Broadleaf evergreens can also be pruned now unless flowering is an issue. This is usually done by heading back, ie. as in maintaining a hedge, or with thinning cuts to eliminate crowding.  The burst of new spring growth will cover up any stumps or stubs. Pruning at this time of year gives us the gardening fix that we so need, and only ‘good hair days’ for our shrubs.

Cotinus before coppicing

Cotinus being pruned

Coppiced cotinus.

hellebores needing cutting

Late Winter In The Garden; Hellebores And Epimediums

It’s very tempting to call this Early Spring, but let’s not risk jinxing it.  CBC even threatened possible snow for next weekend, so I’ll be careful what I say.  Was it my thought of starting some seeding that brought back the cold weather??

It’s still very wet and muddy out there, so there shouldn’t be a lot of stomping around on the soil yet. However, there are a few tasks that should be done before the warmth progresses much further.

If you read my blog last year at this time about cutting back ferns,  you’ll remember how important it is to cut evergreen plants back before the new growth emerges, lest you cut off the new with the old.

Epimediums are a particularly useful ground cover; they thrive in dry shade, deer find them unappetizing, and they are evergreen.  What’s not to love? The dainty leaves take on a burnished bronze in winter, then just before spring they need to be lopped off in preparation for new growth. The key is to cut it all back just before the delicate little flower stems reach up into the canopy of leaves. The emerging stems unfurl, not unlike the way fern fronds uncoil, from a crouching position to standing  tall; well about 8” tall, anyway.  This seems to happen all of a sudden, and if the leaves aren’t already cut back, it’s impossible to separate the two, resulting in flower buds lying sadly on the ground with last year’s leaves.

Epimedium With Bud

In the dark days of February the light isn’t conducive to great photo shoots in my garden, but here you can just see the first little brave bud starting its journey skyward, after the leaves had been shorn. Within a few days, many more buds will follow.

Is there any more welcome sight in winter than the charming faces of Hellebore blooms? Modern hybrids offer not only a vast assortment of colours from pink to yellow to purplish black to pure white, but the outward facing blooms on sturdy upright stems make these gems irresistible.  They are very drought tolerant once established, do well in shade as well as sun, and the deer don’t eat them.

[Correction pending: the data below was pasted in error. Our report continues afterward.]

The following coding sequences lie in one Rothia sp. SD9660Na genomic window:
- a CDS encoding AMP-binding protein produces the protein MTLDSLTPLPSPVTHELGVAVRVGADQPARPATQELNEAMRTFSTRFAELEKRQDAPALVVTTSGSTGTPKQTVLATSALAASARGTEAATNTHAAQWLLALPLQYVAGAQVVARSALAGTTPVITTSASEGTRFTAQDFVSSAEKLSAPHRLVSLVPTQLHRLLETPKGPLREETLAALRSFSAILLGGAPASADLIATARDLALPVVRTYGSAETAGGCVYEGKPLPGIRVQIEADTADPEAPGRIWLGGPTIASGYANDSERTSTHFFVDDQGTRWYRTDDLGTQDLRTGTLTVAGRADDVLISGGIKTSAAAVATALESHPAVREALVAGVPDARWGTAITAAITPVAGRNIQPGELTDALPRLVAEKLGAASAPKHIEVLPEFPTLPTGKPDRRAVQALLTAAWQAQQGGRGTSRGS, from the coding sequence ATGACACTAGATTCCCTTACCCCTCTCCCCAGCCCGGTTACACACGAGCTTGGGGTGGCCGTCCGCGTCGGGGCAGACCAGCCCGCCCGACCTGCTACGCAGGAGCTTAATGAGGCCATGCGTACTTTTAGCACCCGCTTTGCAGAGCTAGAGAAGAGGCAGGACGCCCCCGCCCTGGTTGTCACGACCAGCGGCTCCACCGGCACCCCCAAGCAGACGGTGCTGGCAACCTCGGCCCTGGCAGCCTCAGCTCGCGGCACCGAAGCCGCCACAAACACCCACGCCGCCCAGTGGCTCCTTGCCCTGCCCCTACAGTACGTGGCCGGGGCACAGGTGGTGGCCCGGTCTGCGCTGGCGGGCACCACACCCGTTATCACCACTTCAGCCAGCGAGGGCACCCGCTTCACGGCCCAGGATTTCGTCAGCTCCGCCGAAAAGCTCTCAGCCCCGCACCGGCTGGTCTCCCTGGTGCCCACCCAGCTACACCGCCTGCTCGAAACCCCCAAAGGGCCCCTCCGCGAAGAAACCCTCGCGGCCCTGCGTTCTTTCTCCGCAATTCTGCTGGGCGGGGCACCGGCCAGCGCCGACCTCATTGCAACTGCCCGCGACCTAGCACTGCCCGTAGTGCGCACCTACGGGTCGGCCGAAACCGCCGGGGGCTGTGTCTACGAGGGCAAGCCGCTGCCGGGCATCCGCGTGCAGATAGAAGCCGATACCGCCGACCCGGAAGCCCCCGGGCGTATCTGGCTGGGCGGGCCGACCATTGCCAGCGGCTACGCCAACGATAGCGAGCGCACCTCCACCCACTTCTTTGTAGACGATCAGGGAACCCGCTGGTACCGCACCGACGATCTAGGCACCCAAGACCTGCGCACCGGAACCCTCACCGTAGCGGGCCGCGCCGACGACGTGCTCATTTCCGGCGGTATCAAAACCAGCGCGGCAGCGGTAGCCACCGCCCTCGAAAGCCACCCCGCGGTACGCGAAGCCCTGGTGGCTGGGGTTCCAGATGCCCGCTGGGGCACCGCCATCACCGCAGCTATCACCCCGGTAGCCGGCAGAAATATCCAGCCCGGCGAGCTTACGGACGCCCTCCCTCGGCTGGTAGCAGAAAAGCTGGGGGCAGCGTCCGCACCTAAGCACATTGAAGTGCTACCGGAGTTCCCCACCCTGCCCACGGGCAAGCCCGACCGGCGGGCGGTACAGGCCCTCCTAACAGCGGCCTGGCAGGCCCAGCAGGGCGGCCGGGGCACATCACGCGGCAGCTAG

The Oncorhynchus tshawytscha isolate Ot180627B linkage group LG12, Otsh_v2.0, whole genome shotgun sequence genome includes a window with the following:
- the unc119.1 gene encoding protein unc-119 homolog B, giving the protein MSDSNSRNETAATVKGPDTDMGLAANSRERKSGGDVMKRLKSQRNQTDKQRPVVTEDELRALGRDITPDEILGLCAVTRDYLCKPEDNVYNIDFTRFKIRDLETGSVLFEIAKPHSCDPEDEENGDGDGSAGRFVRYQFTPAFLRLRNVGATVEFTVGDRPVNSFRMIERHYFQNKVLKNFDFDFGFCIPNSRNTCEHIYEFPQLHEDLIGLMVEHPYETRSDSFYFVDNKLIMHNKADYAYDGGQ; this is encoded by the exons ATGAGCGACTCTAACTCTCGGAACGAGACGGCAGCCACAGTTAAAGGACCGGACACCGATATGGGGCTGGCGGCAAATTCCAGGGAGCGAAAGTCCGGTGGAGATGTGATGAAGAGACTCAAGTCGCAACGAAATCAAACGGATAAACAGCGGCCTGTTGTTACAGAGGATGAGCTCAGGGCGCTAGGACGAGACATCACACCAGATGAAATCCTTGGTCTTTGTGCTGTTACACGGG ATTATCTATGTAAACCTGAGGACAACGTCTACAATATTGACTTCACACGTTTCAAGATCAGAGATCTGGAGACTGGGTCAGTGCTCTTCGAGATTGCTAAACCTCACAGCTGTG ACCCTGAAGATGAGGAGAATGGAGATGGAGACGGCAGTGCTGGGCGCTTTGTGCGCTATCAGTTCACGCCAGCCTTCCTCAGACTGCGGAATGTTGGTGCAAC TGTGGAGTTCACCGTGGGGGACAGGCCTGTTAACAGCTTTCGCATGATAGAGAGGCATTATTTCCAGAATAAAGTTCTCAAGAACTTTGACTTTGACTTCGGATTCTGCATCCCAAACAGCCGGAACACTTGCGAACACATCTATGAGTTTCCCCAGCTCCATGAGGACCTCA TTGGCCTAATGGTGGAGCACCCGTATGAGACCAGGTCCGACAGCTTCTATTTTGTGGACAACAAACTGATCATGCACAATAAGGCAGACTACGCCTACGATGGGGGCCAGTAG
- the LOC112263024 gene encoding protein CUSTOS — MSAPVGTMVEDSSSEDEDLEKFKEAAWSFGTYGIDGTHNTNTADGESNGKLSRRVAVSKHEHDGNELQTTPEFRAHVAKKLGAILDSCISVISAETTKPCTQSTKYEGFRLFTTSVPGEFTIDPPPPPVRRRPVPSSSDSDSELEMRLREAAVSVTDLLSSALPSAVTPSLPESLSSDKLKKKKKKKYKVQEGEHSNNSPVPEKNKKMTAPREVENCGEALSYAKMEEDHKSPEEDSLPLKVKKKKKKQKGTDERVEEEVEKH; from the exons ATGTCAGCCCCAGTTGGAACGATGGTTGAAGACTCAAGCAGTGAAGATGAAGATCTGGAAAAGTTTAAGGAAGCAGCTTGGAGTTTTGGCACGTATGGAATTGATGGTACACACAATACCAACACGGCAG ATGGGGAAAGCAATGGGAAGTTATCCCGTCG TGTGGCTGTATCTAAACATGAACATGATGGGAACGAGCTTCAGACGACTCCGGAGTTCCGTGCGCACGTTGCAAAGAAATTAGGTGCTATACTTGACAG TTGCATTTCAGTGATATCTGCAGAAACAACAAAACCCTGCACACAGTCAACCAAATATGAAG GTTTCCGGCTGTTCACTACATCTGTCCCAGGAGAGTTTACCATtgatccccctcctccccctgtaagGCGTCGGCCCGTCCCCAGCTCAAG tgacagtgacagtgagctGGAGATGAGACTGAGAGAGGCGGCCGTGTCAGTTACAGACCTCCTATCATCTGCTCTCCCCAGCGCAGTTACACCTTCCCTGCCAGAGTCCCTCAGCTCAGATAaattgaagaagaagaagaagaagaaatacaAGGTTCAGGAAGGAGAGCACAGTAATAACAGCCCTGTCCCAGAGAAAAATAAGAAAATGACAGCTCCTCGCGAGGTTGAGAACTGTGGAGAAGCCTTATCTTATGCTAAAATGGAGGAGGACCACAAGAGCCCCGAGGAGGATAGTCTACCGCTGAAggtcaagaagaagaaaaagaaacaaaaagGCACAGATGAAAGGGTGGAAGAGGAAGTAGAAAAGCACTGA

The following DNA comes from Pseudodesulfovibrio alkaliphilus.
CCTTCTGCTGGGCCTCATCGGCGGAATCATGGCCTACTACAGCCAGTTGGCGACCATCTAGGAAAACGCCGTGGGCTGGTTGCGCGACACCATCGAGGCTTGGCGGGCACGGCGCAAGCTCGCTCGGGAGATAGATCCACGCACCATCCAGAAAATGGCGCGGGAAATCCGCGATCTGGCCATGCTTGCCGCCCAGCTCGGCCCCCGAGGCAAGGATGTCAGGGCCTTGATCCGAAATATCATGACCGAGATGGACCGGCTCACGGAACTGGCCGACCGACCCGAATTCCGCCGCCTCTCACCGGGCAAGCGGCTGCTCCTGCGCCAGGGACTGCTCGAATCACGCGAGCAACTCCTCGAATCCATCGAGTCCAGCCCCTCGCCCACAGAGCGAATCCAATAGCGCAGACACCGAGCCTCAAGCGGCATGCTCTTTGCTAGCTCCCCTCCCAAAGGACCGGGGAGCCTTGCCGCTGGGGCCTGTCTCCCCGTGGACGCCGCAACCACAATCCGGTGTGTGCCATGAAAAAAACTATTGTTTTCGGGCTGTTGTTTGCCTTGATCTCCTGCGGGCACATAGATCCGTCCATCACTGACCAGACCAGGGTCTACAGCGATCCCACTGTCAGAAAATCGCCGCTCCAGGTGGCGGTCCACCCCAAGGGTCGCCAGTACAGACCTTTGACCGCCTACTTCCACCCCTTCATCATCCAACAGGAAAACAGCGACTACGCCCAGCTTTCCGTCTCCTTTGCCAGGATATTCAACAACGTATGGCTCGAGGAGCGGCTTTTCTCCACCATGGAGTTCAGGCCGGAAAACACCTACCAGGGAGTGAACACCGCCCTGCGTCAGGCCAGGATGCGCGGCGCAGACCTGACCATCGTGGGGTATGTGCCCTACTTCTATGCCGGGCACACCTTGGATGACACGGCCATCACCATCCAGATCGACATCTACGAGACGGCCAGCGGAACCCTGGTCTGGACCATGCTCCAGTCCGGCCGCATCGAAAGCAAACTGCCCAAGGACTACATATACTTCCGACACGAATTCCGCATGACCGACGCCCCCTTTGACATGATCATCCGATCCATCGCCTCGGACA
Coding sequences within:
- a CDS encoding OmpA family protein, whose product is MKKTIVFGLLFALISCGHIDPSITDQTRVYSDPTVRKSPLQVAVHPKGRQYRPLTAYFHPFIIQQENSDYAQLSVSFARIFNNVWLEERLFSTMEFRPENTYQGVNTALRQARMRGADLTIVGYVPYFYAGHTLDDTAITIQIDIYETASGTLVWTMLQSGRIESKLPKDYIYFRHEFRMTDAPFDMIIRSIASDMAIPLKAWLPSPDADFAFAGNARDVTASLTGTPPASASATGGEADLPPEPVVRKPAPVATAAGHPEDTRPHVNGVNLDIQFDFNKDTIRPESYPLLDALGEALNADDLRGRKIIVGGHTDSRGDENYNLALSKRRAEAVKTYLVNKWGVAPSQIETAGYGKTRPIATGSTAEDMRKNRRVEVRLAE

They don’t like being divided, are a low maintenance perennial with few pests. The one thing you do need to do at this time of year however, is to cut off the ratty leaves when the plant is blooming, as this is when the new foliage is emerging.   The old leaves become leathery and lay on the ground at this time, making it easy to see what to cut.   Don’t put the hellebore leaves in your compost, as a precaution against the black spot fungus that hellebores often get on old foliage.

Hellebores Needing Cutting

The picture shows the big glossy leaves surrounding all the new growth. Cut off all the big leaves, as hard as this may be to do!

By keeping your perennials cut back at the right time of year, you are refreshing and renewing the life of your garden, and giving yourself the much needed boost of a little time in the garden at a very dark time of year.

How soon until we can safely call this Early Spring? One thing we can do without harm, I think, is get our seeding trays washed and check our supply of seeds from last year, buy some choice new ones…..…next week, seeding indoors. 

linda yard mulch2 web fmt

Amending Your Soil For Winter

We are all used to a blanket making us cozy and warm in the cold days of winter, but feeding us too? Well that’s what winter mulch can do for your garden; nourish the soil and protect it from rain and freezing temperatures.